Connolly learned that Orwell hadn't been in touch with anyone from Eton. In an interview years later he said, "When Orwell came back from Burma he did not care for Oxford and Cambridge intellectuals, the easy livers, 'the Pansy Left' as he called them".
Over the years Connolly introduced Orwell to many new people and encouraged editors he knew to publish his essays. And as has been discussed earlier, it was Connolly who introduced Orwell to his second wife, Sonia.
But it was his landlady on Parliament Hill who introduced Orwell to his first wife, Eileen. It happened this way, as described by Sheldon in his book, Orwell: The Authorized Biography:
"In the spring Orwell decided to give a party, and asked his landlady, Rosalind, to join him in the fun by inviting some of her friends from University College. She agreed. It was not a large party - perhaps no more than a dozen people. Rees and Heppenstall were among Orwell's guests, and there were about five or six of Rosalind's friends, all of whom were either students or teachers in the Psychology Department of the College."
"One of these guests was a slender woman with broad shoulders and dark brown hair. She was nearly thirty and was a graduate student working on a Master's degree in educational psychology. Her name was Eileen Maud O'Shaughnessy, and Orwell was attracted to her from the moment she walked into the room. They spent much of the evening talking, and at the end of the party he walked her to the bus stop. When he came back to the flat, he went to Rosalind's room and announced to her that Eileen was 'the sort of girl I'd like to marry'."
"This woman, who would indeed become George Orwell's wife, was an exceptional person. She came from a proud Irish family who had come to England in the early nineteenth century and had settled on the Tyneside. The daughter of a Collector of Customs, she was born on 25 September 1905 in South Shields. There was only one other child in the family, her older brother Laurence, and she was devoted to him. Both children received excellent educations. He studied medicine at the University of Durham and in Berlin, and was the winner of four scholarships. At the age of twenty-six he was elected a Fellow of the Royal College of Surgeons. She was educated at Sunderland High School, and then won a scholarship to one of the women's colleges at Oxford - St Hugh's - from which she received her degree in English Letters in 1927."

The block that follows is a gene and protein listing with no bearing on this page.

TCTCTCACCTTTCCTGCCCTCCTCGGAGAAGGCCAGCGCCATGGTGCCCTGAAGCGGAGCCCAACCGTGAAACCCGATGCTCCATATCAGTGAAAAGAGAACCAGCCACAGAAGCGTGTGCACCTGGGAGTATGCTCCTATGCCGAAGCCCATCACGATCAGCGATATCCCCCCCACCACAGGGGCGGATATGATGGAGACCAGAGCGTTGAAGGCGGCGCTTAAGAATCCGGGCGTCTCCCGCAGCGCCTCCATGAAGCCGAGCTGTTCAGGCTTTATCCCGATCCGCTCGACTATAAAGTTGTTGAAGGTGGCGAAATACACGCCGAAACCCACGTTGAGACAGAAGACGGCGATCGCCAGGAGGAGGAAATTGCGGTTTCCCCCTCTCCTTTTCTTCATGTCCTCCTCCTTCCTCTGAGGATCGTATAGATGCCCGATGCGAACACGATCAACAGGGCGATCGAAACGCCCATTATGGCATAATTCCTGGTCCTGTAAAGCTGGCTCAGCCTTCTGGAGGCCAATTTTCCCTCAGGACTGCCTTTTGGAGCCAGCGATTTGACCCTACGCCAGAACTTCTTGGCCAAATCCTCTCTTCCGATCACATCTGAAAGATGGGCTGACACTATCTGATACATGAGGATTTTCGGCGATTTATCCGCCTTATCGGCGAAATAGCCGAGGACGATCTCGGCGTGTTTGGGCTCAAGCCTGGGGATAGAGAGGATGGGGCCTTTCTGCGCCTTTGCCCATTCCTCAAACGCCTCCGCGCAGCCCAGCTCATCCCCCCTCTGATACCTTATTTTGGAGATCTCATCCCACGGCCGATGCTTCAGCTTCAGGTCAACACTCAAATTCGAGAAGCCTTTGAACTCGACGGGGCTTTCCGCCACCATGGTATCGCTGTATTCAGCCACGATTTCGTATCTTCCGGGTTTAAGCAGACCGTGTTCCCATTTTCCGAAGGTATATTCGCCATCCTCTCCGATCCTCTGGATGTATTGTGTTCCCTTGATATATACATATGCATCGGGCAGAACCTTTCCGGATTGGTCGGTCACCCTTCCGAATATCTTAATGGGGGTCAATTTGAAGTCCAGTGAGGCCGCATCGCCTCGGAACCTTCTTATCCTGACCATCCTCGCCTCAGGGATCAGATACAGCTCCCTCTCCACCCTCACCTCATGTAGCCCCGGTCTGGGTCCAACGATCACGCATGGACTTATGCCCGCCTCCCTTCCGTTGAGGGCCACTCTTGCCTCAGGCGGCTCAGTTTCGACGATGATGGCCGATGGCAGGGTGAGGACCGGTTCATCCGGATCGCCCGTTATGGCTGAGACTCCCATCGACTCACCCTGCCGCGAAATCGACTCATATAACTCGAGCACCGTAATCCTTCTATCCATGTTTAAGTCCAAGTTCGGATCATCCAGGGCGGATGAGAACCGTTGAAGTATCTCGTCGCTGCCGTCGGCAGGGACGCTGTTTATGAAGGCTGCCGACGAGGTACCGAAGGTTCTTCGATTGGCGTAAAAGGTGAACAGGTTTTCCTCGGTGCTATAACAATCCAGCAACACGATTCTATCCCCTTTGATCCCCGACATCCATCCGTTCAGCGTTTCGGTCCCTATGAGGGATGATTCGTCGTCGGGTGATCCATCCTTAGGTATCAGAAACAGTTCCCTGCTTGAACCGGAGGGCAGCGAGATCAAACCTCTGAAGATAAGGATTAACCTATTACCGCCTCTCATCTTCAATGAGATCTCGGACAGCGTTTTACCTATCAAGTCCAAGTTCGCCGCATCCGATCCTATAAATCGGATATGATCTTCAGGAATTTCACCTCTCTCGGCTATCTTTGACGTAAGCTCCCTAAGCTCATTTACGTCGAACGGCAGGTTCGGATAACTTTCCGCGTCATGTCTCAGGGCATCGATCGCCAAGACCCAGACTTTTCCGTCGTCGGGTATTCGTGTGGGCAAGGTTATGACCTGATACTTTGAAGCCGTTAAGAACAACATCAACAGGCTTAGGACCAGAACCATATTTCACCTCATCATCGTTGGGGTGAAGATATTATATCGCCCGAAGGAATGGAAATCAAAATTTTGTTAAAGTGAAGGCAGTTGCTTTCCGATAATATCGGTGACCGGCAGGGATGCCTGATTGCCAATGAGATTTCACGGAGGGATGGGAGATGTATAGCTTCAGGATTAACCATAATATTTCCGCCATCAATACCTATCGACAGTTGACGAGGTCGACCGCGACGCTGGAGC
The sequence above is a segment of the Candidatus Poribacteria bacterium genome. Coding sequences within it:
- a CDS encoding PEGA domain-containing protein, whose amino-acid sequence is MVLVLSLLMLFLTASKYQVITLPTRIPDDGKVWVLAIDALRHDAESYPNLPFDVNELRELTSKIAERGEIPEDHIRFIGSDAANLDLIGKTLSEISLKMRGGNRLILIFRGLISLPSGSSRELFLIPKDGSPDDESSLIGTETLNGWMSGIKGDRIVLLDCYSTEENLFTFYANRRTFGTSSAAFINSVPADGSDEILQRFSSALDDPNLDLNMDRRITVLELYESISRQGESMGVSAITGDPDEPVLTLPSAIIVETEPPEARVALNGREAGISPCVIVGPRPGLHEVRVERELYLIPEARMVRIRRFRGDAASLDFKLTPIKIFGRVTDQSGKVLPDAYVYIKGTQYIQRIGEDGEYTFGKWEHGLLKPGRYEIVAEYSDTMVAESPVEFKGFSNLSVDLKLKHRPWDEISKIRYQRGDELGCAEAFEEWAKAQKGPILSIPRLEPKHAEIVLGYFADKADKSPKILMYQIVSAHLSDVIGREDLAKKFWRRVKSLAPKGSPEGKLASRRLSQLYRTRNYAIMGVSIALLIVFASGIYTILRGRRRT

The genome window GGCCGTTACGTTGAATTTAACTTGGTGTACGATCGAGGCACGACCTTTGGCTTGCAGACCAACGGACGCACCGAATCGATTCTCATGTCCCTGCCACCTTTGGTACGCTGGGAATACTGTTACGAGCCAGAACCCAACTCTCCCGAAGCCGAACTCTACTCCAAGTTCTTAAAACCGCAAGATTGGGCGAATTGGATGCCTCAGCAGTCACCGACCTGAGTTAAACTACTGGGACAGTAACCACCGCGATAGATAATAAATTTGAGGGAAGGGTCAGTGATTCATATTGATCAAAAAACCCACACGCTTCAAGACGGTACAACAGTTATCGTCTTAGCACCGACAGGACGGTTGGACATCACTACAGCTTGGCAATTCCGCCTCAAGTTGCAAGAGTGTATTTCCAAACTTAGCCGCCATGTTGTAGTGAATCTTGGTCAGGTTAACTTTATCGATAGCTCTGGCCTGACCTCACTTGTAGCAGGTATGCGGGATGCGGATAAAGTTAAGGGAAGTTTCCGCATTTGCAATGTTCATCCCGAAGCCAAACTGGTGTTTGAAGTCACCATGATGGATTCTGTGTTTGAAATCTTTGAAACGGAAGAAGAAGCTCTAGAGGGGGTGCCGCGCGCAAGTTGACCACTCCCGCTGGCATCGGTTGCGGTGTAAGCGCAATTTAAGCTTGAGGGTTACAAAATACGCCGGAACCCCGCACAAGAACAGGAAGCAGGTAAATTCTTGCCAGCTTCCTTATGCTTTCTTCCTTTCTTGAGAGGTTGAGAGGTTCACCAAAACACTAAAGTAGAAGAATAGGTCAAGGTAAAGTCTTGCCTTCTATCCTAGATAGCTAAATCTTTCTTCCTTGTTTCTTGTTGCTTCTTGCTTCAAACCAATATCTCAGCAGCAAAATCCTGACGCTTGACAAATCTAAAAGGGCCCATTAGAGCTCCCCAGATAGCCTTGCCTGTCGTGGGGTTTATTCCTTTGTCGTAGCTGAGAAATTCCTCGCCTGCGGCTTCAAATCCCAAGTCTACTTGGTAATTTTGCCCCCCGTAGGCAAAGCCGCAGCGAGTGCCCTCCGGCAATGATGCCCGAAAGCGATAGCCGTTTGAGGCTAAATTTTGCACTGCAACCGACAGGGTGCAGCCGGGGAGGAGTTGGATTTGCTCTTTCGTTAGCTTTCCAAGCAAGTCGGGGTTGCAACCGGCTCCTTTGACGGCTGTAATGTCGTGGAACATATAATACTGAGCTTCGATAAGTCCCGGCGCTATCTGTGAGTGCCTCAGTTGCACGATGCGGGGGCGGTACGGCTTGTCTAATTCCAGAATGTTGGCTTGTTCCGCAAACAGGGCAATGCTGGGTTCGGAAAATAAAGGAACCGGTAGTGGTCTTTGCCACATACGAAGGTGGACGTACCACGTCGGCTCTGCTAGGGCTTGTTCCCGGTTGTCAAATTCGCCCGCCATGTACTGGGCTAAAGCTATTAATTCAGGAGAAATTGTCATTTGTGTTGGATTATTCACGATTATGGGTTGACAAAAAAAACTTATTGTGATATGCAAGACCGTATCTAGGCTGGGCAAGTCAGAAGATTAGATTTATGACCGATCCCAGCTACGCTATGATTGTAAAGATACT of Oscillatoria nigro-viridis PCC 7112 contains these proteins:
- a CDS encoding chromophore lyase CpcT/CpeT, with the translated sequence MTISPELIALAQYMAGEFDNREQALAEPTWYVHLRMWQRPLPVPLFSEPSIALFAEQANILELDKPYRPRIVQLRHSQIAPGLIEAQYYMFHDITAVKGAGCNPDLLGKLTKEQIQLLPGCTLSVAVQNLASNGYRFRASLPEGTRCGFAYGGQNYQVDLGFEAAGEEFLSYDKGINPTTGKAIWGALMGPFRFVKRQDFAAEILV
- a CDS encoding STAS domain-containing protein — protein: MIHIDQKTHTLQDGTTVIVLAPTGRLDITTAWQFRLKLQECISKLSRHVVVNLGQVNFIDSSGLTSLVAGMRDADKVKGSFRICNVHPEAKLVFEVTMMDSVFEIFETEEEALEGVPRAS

"Because she earned only a Second Class Honours degree, she did not attempt an academic career, but chose instead to accept the first job which was offered to her - a teaching position in a private boarding school for girls. She did not find the job to her liking, however, and left after only one term. Over the next three years she worked at a succession of temporary jobs, which reportedly included doing social work among London prostitutes. Then, in 1931, she assumed the ownership of a small secretarial agency in London - Murrells Typewriting Bureau - which was located in a basement office at 49 Victoria Street..."
"Eileen gave up the typing bureau when she decided to pursue a degree in psychology. She was encouraged in this ambition by her brother, whom she assisted in her spare time by editing and typing his scientific papers. ...From 1933 to 1935 he was Hunterian Professor at the Royal College of Surgeons and was at the forefront of research on heart disease and tuberculosis. In 1936 he founded a clinic at Lambeth Hospital for the treatment of cardiovascular disease, and also became the consultant surgeon to the Preston Hall tuberculosis sanatorium - which was an advanced centre of research and treatment operated by the British Legion. He gave lectures on his work to scientists in France, Germany and the United States, and he was co-author of two influential textbooks - Thoracic Surgery (1937) and Pulmonary Tuberculosis: Pathology, Diagnosis, Management and Prevention (1938). The astonishing thing about all this work is that it was done before he was forty. Of course, the fact that Eileen's brother was one of Britain's leading experts on tuberculosis was of no small interest to Orwell, and in the future Dr. O'Shaughnessy had in important part to play in Orwell's life."